Protecting Your Data and Networks From Ransomware


There is a major RANSOMWARE attack on-going in more than 70 countries

This was first reported May 13th 2017 and over 100 countries have been affected.

The attack favors Microsoft Window machines.  According to Microsoft if you use their auto-updating feature then you recieved the security update that protects you against this particular attack.  If you don’t, UPDATE IMMEDIATELY!!


An article appeared with this very title about Ransomware on the Financial Executives International website by Dave Pelland on April 25th, 2017.   I then brought up the subject (again) about cyber security, ransomware, data backups on the CFO website  And yet, the response from the CFO community has been tepid.

There are so many scams. The fake IT department calling and requesting your IP address.  Why? To malware embedded in websites and email.  The unwary, non-proficient or the just a disgruntled person can fall victim to many different scams.  Once you fall victim, the consequences can become devastating.

What can go wrong?

Where do we begin.  Files that become encrypted.  Stolen data.  Using your system as a springboard for spreading the criminal act. Not only will they be using your equipment, but your database of email addresses and possibly your brand as well.

Hours, days, weeks can be spent sanitizing your systems and data (if you are lucky enough to recover your data).  The cost of repair.  The ransom should the criminals encrypt your files can be hefty.  These days they ask for bitcoin, because it is nearly impossible to trace.  But what about lost business and as mentioned, the damage to your brand.

Who’s been hacked?

Here’s a list from Fortune Magazine based on 2013-2015:

Premera Blue Cross, Anthem, CareFirst BlueCross BlueShield, Ashley Madison, US Dept of Personnel, Home Depot, JP Morgan, EBay, Target and the list goes on. As a customer of several of those entities wasn’t pleased.  I am sure you share that feeling.  If you were thinking of using them, they had at least a momentary second thought.

It’s now 2017 and how many on this list do you still remember hearing about?  I can say six off the top of my head.  Let’s not forget Yahoo.

According to the Heritage Foundation in 2015/2016 these entities were victims of cyber attacks:  Bowman Dam, Hyatt Hotels, MacKeeper, A Whole Lot of Nothing LLC, Alliance Health, The Wendy’s Company, U.S. Department of Homeland Security, Federal Bureau of Investigation,Verizon Enterprise Solutions, LinkedIn, Democratic National Committee, Citibank, Dropbox, US Voter information, Oracle MICROS and the list goes on…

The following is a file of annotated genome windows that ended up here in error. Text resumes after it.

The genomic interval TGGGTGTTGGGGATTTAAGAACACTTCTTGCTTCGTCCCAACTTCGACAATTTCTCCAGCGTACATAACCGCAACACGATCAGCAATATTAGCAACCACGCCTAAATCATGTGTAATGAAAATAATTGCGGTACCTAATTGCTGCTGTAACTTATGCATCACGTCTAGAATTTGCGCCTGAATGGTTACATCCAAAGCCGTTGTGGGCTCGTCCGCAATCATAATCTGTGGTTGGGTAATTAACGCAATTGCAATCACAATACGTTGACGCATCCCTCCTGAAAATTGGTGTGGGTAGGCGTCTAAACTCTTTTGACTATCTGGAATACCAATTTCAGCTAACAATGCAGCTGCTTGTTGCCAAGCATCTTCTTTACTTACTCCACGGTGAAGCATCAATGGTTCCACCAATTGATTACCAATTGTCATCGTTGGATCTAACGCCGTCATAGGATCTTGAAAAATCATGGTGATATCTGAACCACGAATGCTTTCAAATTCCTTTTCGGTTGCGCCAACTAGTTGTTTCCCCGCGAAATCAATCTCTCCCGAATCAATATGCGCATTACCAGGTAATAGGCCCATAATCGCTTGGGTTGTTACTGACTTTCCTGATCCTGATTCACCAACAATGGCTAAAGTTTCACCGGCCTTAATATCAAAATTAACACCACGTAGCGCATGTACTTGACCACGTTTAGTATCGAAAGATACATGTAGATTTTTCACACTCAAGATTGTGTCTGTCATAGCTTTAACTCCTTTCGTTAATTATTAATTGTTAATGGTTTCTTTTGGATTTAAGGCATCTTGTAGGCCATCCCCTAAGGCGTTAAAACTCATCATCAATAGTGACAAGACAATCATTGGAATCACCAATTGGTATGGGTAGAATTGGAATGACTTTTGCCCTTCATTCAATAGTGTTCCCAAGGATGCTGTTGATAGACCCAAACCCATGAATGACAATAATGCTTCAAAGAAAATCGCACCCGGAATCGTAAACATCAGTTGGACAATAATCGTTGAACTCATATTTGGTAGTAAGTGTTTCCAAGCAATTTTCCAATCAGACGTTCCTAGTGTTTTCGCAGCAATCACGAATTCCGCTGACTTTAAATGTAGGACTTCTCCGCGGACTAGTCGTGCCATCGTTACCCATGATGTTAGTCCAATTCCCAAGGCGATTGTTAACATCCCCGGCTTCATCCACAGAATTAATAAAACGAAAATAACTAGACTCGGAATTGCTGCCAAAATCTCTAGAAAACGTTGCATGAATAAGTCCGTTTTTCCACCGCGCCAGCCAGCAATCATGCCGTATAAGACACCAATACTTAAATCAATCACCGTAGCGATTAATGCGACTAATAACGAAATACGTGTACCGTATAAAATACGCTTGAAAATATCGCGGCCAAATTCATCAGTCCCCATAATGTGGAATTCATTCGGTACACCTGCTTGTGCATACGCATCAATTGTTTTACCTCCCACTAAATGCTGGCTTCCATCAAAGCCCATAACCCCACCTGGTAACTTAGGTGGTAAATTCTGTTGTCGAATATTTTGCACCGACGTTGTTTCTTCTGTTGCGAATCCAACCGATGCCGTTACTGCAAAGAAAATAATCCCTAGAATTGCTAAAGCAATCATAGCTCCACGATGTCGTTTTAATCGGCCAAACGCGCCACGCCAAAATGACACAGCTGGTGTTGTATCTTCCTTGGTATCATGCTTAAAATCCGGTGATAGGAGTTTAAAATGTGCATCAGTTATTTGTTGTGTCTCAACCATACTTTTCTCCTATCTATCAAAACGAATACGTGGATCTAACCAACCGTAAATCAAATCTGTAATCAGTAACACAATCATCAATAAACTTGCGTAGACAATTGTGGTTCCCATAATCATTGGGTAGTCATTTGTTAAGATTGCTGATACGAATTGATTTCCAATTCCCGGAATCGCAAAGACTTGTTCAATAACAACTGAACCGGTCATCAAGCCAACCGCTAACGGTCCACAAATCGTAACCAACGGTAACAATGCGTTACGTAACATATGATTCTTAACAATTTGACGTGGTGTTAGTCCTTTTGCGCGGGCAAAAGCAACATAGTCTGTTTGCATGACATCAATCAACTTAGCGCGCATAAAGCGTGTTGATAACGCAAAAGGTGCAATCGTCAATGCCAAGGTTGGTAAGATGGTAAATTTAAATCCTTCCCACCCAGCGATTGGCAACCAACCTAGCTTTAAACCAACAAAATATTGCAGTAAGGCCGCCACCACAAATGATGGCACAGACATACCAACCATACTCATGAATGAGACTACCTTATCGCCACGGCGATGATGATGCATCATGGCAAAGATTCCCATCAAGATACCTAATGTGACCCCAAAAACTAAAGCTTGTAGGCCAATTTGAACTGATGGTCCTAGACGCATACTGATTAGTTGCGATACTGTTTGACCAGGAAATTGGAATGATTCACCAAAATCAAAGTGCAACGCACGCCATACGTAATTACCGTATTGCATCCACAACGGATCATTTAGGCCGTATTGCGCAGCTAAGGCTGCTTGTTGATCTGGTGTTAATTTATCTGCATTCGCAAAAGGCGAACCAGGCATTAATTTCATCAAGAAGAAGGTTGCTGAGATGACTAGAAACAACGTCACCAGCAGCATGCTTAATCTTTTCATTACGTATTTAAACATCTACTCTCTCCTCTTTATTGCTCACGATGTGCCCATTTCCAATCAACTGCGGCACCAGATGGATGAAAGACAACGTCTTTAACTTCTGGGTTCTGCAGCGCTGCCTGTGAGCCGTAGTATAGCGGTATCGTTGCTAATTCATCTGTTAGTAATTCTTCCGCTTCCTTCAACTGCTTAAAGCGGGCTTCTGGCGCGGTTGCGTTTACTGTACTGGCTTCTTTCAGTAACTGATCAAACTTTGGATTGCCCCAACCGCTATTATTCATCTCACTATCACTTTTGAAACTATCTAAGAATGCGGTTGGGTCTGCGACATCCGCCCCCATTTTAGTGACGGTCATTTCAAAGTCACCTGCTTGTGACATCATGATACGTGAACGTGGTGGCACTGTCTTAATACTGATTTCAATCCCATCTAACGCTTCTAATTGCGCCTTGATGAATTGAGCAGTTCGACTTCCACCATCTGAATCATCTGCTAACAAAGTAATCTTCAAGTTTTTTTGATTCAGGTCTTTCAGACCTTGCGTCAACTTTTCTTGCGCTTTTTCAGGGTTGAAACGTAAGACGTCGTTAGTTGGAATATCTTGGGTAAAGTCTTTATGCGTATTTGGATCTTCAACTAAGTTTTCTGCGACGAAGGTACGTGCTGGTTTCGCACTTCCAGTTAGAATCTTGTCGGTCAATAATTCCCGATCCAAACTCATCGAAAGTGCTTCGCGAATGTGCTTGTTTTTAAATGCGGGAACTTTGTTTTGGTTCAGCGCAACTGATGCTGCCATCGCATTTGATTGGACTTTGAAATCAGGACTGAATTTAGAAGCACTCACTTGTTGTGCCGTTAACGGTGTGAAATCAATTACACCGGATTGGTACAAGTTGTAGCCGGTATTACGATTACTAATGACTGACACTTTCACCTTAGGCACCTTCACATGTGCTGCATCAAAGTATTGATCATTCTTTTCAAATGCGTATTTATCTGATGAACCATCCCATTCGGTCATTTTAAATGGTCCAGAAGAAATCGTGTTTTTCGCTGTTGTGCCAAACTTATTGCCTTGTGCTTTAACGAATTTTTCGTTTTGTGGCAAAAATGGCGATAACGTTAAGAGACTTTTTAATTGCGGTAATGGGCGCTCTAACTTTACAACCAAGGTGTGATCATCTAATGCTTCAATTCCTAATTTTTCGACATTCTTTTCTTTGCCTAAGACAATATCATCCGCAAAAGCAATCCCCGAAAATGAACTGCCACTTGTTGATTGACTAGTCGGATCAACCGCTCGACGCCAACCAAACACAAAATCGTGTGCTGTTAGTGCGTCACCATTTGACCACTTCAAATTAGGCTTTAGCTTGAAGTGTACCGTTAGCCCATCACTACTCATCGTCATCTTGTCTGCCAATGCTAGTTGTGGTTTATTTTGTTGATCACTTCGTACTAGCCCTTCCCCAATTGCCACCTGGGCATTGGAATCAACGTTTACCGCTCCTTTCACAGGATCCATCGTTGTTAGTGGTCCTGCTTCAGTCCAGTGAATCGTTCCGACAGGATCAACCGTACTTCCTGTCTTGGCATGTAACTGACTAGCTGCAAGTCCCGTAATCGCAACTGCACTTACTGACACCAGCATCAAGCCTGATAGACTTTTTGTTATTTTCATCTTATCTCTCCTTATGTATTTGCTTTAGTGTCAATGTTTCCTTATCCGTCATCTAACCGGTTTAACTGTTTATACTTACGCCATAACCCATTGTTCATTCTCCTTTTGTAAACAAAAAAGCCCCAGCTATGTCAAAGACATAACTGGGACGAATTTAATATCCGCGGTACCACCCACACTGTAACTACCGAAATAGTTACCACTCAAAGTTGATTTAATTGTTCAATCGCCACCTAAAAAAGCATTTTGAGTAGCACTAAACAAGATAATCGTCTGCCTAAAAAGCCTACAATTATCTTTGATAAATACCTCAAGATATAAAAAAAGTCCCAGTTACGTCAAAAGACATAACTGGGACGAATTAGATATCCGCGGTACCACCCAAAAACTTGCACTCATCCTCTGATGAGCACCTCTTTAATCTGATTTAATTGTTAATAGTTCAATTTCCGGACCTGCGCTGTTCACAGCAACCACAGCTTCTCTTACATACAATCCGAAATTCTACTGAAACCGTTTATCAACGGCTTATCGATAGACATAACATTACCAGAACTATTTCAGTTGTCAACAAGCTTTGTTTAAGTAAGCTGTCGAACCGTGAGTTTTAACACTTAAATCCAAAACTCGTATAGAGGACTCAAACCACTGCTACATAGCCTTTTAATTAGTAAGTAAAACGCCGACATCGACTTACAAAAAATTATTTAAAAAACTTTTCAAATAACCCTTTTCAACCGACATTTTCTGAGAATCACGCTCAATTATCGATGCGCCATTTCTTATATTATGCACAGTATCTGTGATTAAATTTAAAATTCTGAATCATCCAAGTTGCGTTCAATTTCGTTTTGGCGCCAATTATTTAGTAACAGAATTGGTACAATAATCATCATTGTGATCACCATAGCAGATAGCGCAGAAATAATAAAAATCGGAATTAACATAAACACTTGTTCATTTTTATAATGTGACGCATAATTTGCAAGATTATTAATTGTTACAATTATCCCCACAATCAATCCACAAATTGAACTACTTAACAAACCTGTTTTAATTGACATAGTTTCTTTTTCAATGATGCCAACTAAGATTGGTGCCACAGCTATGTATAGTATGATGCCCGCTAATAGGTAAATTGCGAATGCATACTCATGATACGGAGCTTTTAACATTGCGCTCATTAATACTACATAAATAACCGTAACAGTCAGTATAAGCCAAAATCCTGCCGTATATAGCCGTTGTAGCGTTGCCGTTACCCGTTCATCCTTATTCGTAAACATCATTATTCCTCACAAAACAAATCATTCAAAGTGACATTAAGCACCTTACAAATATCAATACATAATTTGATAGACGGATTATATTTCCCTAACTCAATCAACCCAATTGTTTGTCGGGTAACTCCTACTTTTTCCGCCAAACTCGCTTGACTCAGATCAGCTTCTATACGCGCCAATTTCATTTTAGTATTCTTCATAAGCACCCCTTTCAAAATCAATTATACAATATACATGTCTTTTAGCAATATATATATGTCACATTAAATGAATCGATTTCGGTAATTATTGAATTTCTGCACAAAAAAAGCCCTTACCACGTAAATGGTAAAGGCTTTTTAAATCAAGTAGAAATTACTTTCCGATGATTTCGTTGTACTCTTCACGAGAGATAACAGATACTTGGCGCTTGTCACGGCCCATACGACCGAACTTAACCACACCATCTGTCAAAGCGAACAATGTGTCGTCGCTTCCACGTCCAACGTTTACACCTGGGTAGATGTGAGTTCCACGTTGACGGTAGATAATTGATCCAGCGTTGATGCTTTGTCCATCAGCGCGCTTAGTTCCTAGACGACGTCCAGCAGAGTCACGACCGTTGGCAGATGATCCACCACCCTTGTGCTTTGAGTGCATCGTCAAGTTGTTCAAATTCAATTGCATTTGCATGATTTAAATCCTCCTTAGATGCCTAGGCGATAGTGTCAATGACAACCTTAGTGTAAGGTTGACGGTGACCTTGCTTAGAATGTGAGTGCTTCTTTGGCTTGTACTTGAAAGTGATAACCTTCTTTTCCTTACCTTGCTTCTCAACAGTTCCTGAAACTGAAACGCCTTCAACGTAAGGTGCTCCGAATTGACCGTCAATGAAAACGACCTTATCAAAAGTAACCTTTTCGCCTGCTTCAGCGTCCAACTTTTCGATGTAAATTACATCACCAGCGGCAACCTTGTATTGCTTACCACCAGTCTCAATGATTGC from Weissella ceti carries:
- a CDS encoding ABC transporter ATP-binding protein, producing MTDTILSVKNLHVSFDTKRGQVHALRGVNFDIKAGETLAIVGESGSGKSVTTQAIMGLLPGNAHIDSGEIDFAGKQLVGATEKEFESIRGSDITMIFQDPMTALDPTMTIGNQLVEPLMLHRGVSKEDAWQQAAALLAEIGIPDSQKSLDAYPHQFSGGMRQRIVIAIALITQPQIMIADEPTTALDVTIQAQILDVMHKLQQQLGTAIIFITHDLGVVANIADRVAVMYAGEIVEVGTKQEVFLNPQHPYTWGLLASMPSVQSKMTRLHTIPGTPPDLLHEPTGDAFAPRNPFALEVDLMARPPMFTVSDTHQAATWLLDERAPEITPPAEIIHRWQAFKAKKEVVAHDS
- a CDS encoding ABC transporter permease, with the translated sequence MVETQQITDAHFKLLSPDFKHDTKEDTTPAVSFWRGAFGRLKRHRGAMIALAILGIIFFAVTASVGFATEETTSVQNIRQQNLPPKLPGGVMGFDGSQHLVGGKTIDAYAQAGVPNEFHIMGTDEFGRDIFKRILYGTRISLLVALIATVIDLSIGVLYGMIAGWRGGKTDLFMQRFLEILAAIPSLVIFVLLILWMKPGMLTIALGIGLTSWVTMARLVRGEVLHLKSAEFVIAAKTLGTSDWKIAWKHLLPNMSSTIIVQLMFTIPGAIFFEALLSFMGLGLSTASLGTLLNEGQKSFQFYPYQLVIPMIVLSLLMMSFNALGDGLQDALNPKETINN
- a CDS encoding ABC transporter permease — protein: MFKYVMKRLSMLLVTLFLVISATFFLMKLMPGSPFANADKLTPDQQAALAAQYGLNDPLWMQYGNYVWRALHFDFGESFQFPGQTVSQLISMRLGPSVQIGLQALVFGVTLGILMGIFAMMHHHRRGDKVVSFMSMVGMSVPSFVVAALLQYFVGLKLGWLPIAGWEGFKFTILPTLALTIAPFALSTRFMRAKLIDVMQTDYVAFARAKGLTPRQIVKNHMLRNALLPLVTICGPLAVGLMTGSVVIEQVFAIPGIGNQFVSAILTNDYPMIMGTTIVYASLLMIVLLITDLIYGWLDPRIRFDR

Why does one not believe it can happen to your company or your household?

What can you do?

There are several simple steps.  This is not all inclusive, but it will go a long way to shielding most.

  1. Strong Passwords
  2. Some type of Anti-Virus/Malware software
  3. Backups of your files (and segregation by day, week and month)
  4. Don’t open attachments and unless you know the person.
  5. Double check the “from” address and make sure it is accurate (not a clever spoof).
  6. Think before you click a link.
  7. Think before you give a person who calls out of the blue information.
  8. Be cynical!

As an example: Forrester Research1 has this to say about backups:

› Focus on frequent and clean backups.

To defeat ransomware with backups, focus on two significant areas: frequency and cleanliness. Ransomware is effective if companies don’t have backups that are recent enough to restore data and keep the business running. Additionally, it should be noted that the backup must be clean. This means that the malware has not already infected the device, which will transfer the malware to the backup, and restoration will lead to new ransomware infections.

› Schedule frequent backups.

Out of the hospitals that have been hit with ransomware attacks, those that avoided paying ransom were the ones with solid data backups.29 It’s true! Cybercriminals can’t hold your data hostage and extort you for ransom if you have another copy of it. Work with your infrastructure and operations counterparts to build and implement a backup and disaster recovery plan.30 Just make sure that once you’ve implemented it, you’re testing it frequently and using a variety of test types.31

› Watch backups for malware.

Make sure that you know that a machine or device is not currently infected with malware before backing it up. For example, automated file sync solutions may not be an effective backup method because the malware will be immediately synced and the whole backup will be infected. File synchronization solutions are powerful and important, but they should not be used as a replacement for more traditional backup solutions.

If you are a business, start having the discussion yesterday, not tomorrow about your disaster recovery plans.  By the way, SBA * Consulting can help!  Our Cybersecurity and Incident and Crisis Management Teams can assist!

1Ransomware Protection Best Practices, Harden Your Defenses Now For This Growing Threat by Chris Sherman and John Kindervag November 4, 2016